Newspaper article The Evening Standard (London, England)

There Is a Bright Side to Terrorism Crisis

Newspaper article The Evening Standard (London, England)

There Is a Bright Side to Terrorism Crisis

Article excerpt

Byline: PETER KELLNER

MONTY Python has much to answer for.

Ever since it gave us the song, Always Look on the Bright Side of Life, during the crucifixion scene in The Life of Brian, anyone offering optimism during times of crisis is apt to meet a wall of ironic mockery.

That is the risk I face now.

Plainly there is plenty to feel nervous about. However, the news since 11 September has not been all bad. There is a case for optimism. The terrible spectacle of two aircraft crashing into the World Trade Center has given a number of world problems a much needed jolt out of deadlock, complacency and torpor.

The Irish peace process is the most obvious example. On 10 September the prospects looked bleak. The IRA would not disarm, and the Unionists were threatening to bring down the Northern Ireland executive in protest.

Twenty-four hours later, American sympathy for any group with a terrorist tag was gone. Pressure on the IRA from across the Atlantic became irresistible.

Within days the IRA reopened contact with General de Chastelain. Today, with part of the IRA arsenal now put beyond use, David Trimble is set to resume as First Minister. The peace process is back on track.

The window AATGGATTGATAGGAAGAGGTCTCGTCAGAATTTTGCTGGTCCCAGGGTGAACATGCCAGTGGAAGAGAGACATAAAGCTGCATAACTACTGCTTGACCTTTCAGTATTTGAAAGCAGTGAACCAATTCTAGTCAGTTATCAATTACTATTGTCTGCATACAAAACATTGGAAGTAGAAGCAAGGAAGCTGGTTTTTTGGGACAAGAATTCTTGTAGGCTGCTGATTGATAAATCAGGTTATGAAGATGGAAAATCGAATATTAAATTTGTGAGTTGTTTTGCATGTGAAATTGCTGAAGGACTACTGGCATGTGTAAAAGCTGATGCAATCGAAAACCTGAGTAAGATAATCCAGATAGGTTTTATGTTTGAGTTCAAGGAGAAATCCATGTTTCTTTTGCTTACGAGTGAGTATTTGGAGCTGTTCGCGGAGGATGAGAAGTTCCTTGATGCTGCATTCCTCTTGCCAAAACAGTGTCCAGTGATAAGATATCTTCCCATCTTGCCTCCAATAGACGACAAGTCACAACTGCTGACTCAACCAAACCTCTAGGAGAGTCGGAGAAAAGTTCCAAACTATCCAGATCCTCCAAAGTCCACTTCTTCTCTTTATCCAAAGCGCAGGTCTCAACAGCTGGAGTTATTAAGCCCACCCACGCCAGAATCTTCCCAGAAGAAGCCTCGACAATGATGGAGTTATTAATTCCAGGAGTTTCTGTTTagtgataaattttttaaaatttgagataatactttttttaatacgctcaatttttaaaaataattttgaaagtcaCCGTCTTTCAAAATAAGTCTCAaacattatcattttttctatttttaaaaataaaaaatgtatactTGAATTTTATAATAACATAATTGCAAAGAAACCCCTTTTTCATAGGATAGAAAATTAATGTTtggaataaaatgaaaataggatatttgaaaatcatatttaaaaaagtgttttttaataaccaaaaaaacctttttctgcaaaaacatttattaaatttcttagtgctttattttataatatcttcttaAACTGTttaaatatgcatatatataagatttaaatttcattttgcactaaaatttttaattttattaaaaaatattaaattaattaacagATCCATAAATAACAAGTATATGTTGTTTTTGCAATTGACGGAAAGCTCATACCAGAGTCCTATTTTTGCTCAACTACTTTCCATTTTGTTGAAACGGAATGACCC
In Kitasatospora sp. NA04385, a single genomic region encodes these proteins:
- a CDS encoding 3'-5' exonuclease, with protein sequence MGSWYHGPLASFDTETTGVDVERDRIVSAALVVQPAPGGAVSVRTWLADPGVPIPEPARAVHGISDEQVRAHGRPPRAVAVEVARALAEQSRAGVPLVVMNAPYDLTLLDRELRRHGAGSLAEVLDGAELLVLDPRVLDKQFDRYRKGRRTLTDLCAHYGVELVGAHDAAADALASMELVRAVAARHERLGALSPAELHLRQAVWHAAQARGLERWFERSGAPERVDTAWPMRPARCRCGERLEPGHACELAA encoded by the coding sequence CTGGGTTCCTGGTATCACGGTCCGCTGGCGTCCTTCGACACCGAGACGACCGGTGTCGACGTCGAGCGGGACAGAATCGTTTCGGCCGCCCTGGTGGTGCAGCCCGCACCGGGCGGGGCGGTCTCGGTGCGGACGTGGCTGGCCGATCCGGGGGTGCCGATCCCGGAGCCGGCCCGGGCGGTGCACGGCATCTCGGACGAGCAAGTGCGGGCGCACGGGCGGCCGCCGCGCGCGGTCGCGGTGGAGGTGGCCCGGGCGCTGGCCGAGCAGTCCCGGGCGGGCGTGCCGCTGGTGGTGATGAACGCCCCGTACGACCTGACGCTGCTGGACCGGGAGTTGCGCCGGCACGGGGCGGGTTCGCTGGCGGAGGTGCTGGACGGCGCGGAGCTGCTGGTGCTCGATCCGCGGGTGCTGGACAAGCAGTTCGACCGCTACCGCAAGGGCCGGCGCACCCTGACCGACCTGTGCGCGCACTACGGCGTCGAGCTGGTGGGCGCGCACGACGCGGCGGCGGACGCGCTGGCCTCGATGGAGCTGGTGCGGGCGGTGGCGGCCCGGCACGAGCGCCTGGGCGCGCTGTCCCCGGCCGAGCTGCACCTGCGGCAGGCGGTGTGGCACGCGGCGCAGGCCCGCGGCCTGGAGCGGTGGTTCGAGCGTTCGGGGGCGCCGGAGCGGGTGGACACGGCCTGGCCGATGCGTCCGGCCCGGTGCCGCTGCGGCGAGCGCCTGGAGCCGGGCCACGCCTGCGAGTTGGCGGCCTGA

Peace has still to come to Gaza and the West Bank, not least because of the assassination of the Israeli culture minister and the reprisal raids. Yet in the days before that assassination, significant progress was being made, again because a shift in American policy. In order to stay friends with as much of the Muslim world as possible, the US at last backed the establishment of a full Palestinian state, and forced Ariel Sharon to accept this objective. An enduring settlement is now possible and, despite the awkward moments, was probably brought closer by Tony Blair's talks last week in Damascus, Jerusalem and Gaza.

A happier future also beckons for the United Nations. Until seven weeks ago, it had only a marginal role in tackling the world's big problems. The US was hundreds of millions of dollars in arrears with its payments, and mocked any suggestion that the UN should help to restore civic society to countries such as Afghanistan.

Events on 11 September changed all that. Congress immediately agreed to hand over the cash America owed. The US sought, and received, authority from the UN's Security Council, to strike back at the terrorists. Now, when Washington ponders Afghanistan after the Taliban, to whom does it look to glue the pieces back together? Why, the United Nations: better the world body, with its global legitimacy, than others who could be tagged as stooges of western imperialism.

In each of those three examples - Ireland, Palestine and the UN - the decisive change has taken place in the US, which has jettisoned policies even its friends disliked. …

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